“The historic mission of our nation in this critical moment,” said Andreiy Biletsky, founder of the Azov Battaltion, “is to lead the White Races of the world in a final crusade for their survival, a crusade against the Semite-led Untermenschen.”
Since February, a campaign of self-appointed “news monitors” (mostly funded by the Americans and British with links to governments) have sought to maintain the absurdity that Ukraine’s neo-Nazis don’t exist. 
Airbrushing, once associated with Stalin’s purges, has become a tool of mainstream journalism.
In less than a decade, a “good” China has been airbrushed and a “bad” China has replaced it: from the world’s workshop to a budding new Satan.  
Much of this propaganda originates in the U.S., and is transmitted through proxies and “think-tanks,” such as the notorious Australian Strategic Policy Institute, the voice of the arms industry, and by journalists such as Peter Hartcher of The Sydney Morning Herald, who has labeled those spreading Chinese influence as “rats, flies, mosquitoes and sparrows” and suggested these “pests” be “eradicated.” 

News about China in the West is almost entirely about the threat from Beijing. Airbrushed are the 400 American military bases that surround most of China, an armed necklace that reaches from Australia to the Pacific and south east Asia, Japan and Korea. 

The Japanese island of Okinawa and the Korean island of Jeju are like loaded guns aimed point blank at the industrial heart of China. A Pentagon official described this as a “noose.”

Palestine has been misreported for as long as I can remember. To the BBC, there is the “conflict” of “two narratives.” The longest, most brutal, lawless military occupation in modern times is unmentionable.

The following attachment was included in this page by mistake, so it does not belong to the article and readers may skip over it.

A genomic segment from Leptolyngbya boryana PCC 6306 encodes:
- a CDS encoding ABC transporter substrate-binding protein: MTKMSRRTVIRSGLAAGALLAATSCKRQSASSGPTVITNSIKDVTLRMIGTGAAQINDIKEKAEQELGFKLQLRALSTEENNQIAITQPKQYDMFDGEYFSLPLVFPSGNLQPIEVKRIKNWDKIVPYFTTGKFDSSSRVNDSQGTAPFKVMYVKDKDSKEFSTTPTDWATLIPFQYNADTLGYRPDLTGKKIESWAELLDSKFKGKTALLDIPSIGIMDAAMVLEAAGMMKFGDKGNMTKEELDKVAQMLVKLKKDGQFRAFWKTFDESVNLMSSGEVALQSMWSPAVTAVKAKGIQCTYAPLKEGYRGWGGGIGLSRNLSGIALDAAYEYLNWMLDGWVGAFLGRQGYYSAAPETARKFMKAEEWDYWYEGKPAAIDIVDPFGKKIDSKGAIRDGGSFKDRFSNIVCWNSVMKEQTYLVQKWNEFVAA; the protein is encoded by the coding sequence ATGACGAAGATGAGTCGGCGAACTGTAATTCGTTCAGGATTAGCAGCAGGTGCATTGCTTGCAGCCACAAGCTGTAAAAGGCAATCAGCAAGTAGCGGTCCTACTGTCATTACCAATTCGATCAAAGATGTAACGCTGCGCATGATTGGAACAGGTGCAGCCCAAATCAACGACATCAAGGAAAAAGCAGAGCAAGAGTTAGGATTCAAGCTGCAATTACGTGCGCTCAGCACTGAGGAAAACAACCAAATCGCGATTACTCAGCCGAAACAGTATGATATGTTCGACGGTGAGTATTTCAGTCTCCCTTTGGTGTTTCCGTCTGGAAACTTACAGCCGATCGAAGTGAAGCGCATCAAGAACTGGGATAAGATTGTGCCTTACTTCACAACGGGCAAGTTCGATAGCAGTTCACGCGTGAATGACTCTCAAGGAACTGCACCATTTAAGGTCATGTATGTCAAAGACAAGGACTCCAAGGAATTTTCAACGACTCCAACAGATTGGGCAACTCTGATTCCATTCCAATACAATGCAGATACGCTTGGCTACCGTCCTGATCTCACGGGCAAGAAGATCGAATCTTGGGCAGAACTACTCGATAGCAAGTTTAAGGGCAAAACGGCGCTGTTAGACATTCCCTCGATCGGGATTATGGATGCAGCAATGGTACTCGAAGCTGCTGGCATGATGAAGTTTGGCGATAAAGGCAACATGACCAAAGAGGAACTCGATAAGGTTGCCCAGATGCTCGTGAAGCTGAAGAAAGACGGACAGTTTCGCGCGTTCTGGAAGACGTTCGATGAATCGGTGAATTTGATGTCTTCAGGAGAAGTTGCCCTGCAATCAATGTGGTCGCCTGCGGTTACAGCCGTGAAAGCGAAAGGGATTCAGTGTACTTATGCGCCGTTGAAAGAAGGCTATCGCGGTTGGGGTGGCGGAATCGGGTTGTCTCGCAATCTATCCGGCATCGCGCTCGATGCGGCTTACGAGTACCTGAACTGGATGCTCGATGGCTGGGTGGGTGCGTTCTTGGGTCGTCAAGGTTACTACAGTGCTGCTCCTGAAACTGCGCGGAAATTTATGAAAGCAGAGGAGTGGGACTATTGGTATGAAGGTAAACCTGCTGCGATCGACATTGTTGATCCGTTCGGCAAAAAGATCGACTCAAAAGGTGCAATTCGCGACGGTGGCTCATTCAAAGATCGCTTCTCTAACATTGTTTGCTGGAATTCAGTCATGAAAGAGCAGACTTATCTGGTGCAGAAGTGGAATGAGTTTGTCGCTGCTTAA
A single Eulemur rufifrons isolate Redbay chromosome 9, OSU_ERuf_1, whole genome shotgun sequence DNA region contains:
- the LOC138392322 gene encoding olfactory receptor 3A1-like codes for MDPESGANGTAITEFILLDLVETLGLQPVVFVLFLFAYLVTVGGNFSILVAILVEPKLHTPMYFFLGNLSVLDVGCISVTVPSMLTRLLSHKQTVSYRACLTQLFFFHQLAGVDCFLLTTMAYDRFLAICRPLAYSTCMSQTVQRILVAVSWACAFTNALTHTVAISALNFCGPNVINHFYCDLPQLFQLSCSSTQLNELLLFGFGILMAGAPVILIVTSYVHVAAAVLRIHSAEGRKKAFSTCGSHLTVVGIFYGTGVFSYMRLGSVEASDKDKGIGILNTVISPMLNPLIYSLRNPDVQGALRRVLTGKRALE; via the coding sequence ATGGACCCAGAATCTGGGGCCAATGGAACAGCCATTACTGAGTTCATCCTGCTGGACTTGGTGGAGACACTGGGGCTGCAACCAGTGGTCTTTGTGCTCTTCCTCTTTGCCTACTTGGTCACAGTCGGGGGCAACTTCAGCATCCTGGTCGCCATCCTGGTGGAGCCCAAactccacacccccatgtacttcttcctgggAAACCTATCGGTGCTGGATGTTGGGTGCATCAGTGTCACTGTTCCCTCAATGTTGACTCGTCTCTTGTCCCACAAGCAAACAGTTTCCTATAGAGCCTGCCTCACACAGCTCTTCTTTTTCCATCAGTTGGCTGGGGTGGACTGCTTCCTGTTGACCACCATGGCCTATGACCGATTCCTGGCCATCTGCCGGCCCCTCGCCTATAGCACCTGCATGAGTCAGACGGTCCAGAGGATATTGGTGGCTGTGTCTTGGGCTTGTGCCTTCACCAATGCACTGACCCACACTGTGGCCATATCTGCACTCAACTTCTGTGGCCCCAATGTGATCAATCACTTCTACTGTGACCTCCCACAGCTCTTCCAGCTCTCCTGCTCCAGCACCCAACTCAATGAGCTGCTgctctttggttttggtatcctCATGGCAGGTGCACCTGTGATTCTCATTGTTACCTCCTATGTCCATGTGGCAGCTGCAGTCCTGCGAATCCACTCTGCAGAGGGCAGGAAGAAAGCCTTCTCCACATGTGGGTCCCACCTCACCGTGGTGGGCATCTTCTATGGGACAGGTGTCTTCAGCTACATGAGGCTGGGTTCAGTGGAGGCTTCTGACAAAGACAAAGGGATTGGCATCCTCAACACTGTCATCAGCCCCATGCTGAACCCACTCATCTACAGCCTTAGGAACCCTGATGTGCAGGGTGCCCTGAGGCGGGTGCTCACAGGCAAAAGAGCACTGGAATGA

The stricken people of Yemen barely exist. They are media unpeople.  

While the Saudis rain down their American cluster bombs with British advisers working alongside the Saudi targeting officers, more than half a million children face starvation.
This brainwashing by omission is not new. The slaughter of the First World War was suppressed by reporters who were given knighthoods for their compliance.  

In 1917, the editor of The Manchester Guardian, C.P. Scott, confided to Prime Minister Lloyd George: “If people really knew [the truth], the war would be stopped tomorrow, but they don’t know and can’t know.”
The refusal to see people and events as those in other countries see them is a media virus in the West, as debilitating as Covid.  

It is as if we see the world through a one-way mirror, in which “we” are moral and benign and “they” are not. It is a profoundly imperial view.
The history that is a living presence in China and Russia is rarely explained and rarely understood. Vladimir Putin is Adolf Hitler. Xi Jinping is Fu Man Chu. 

Epic achievements, such as the eradication of abject poverty in China, are barely known. How perverse and squalid this is.
When will we allow ourselves to understand? Training journalists factory style is not the answer. 

Neither is the wondrous digital tool, which is a means, not an end, like the one-finger typewriter and the linotype machine.